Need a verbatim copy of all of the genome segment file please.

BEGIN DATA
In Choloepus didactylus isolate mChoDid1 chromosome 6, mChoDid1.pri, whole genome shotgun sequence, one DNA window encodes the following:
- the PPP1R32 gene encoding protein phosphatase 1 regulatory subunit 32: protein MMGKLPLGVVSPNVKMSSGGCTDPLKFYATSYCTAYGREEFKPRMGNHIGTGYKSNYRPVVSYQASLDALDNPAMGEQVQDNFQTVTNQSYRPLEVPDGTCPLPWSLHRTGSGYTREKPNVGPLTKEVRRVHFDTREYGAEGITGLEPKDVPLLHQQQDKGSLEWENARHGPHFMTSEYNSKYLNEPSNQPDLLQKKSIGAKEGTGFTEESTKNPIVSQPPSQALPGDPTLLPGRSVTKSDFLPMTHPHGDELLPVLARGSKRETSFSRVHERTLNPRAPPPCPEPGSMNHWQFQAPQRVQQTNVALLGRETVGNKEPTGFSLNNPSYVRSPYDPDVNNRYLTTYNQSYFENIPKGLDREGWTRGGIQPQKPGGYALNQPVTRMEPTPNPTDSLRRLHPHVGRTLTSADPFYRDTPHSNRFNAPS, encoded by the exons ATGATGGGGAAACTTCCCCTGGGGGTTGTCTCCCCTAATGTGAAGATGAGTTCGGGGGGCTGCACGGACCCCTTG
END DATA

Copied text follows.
In Choloepus didactylus isolate mChoDid1 chromosome 6, mChoDid1.pri, whole genome shotgun sequence, one DNA window encodes the following:
- the PPP1R32 gene encoding protein phosphatase 1 regulatory subunit 32: protein MMGKLPLGVVSPNVKMSSGGCTDPLKFYATSYCTAYGREEFKPRMGNHIGTGYKSNYRPVVSYQASLDALDNPAMGEQVQDNFQTVTNQSYRPLEVPDGTCPLPWSLHRTGSGYTREKPNVGPLTKEVRRVHFDTREYGAEGITGLEPKDVPLLHQQQDKGSLEWENARHGPHFMTSEYNSKYLNEPSNQPDLLQKKSIGAKEGTGFTEESTKNPIVSQPPSQALPGDPTLLPGRSVTKSDFLPMTHPHGDELLPVLARGSKRETSFSRVHERTLNPRAPPPCPEPGSMNHWQFQAPQRVQQTNVALLGRETVGNKEPTGFSLNNPSYVRSPYDPDVNNRYLTTYNQSYFENIPKGLDREGWTRGGIQPQKPGGYALNQPVTRMEPTPNPTDSLRRLHPHVGRTLTSADPFYRDTPHSNRFNAPS, encoded by the exons ATGATGGGGAAACTTCCCCTGGGGGTTGTCTCCCCTAATGTGAAGATGAGTTCGGGGGGCTGCACGGACCCCTTG